Call it too little, too late.
Mitsubishi is the latest Japanese conglomerate to show off a new robot to work at the devastated Fukushima Daiichi nuclear plant, following Toshiba's flubbed demo of a quadruped walker.
Mitsubishi Heavy Industries (MHI), Japan's largest defense contractor, yesterday unveiled the Maintenance Equipment Integrated System of Telecontrol Robot (Meister), a two-armed unit that rolls around on four tracks.
The remote-controlled bot can wield a variety of tools such as cutters and drills, clear obstacles, and pierce through concrete to check radiation levels, according to MHI.
Just like human arms, its robotic appendages can move along seven axes. Check it out cutting a pipe in the video below.
Meister weighs some 970 pounds and measures 4 feet long. That would prevent it from getting into the nooks and crannies of the Fukushima plant, which has been probed by a variety of bots including iRobot's PackBot, but MHI wants to send it there.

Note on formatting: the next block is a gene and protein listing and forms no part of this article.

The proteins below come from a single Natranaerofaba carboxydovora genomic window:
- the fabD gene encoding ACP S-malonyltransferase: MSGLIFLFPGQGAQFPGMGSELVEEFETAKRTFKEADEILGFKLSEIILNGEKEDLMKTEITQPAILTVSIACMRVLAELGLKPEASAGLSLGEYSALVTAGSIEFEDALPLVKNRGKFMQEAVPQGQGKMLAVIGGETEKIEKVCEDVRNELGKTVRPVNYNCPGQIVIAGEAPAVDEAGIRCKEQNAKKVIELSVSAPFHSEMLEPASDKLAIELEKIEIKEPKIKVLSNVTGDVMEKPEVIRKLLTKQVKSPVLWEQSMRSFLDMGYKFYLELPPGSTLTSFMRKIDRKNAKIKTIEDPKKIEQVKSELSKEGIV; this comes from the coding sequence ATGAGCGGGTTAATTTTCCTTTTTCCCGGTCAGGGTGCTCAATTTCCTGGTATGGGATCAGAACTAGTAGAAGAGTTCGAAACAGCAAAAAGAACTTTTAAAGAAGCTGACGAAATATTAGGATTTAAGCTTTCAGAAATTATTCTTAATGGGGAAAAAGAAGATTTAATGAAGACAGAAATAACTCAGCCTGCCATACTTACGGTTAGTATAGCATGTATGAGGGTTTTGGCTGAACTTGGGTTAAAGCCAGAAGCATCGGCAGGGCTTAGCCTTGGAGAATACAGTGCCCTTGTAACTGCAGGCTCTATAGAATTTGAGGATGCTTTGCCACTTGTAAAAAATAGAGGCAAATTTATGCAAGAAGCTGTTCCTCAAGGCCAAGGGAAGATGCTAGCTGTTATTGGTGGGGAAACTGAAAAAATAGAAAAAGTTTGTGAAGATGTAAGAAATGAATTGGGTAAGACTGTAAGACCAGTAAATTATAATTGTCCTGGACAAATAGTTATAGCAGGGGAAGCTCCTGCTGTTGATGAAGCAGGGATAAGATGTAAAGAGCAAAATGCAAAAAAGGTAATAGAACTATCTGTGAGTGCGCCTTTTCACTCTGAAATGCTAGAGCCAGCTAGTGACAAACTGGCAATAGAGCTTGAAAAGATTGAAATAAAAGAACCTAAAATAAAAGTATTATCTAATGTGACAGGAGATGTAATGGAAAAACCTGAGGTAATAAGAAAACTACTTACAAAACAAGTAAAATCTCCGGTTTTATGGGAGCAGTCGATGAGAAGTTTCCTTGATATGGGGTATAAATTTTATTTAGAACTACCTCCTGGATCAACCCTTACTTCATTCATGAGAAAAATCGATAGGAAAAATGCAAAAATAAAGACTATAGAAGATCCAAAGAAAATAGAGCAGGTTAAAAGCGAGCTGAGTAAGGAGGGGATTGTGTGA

It's based on Rabot, a machine developed by MHI and the Japan Atomic Energy Agency following a nuclear criticality accident at a uranium reprocessing facility in 1999 that left two workers dead. MHI's experimental MARS-D robot, designed as a nuclear plant inspector, was also a basis for Meister.
Had Rabot, MARS-D, and other nuclear robots been robustly developed in the following decade, Japan might have had a fleet of robots ready to tackle the Fukushima plant after it was slammed by a massive quake and tsunami in March 2011. But they weren't.
Of course, one of MHI's business lines is building nuclear plants, and it has constructed more than 20 in Japan (General Electric designed Fukushima's reactors; ironically, an American GE manager who died in 1979 is buried in the evacuation zone).
You'd think MHI would have spent a lot of time and money creating robots that can intervene when something goes wrong at nuclear facilities. It did develop Wakamaru, a cute household communication robot with big eyes and a bright yellow shell, but with a price tag of $19,000, it was a commercial failure.
Let's hope Meister will be the first of many droids that can help when humans can't.